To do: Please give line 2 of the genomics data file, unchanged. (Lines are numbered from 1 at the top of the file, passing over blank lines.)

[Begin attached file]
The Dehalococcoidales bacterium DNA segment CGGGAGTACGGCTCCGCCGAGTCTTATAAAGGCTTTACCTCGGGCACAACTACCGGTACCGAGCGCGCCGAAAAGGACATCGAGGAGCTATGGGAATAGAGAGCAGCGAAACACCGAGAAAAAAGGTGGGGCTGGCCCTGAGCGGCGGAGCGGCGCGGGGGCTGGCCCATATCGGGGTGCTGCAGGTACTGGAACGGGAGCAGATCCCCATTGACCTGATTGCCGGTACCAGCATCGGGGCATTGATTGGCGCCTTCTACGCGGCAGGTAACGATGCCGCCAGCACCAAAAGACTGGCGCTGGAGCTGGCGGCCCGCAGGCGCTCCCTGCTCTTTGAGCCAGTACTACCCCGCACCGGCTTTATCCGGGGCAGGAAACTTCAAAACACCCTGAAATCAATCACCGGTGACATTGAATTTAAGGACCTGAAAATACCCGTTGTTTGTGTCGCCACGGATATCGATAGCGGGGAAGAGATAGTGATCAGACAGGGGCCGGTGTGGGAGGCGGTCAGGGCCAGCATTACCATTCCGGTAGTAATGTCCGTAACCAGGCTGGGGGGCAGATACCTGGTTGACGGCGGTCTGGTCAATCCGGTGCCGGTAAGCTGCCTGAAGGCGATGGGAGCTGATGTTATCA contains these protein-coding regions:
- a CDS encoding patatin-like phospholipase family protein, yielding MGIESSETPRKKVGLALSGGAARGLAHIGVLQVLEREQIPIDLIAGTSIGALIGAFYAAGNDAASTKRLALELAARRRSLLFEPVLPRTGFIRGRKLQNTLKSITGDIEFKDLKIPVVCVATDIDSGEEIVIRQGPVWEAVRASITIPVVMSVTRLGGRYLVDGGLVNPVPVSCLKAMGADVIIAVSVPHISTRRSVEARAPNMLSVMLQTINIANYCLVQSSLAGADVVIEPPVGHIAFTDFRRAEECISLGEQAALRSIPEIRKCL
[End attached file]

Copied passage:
- a CDS encoding patatin-like phospholipase family protein, yielding MGIESSETPRKKVGLALSGGAARGLAHIGVLQVLEREQIPIDLIAGTSIGALIGAFYAAGNDAASTKRLALELAARRRSLLFEPVLPRTGFIRGRKLQNTLKSITGDIEFKDLKIPVVCVATDIDSGEEIVIRQGPVWEAVRASITIPVVMSVTRLGGRYLVDGGLVNPVPVSCLKAMGADVIIAVSVPHISTRRSVEARAPNMLSVMLQTINIANYCLVQSSLAGADVVIEPPVGHIAFTDFRRAEECISLGEQAALRSIPEIRKCL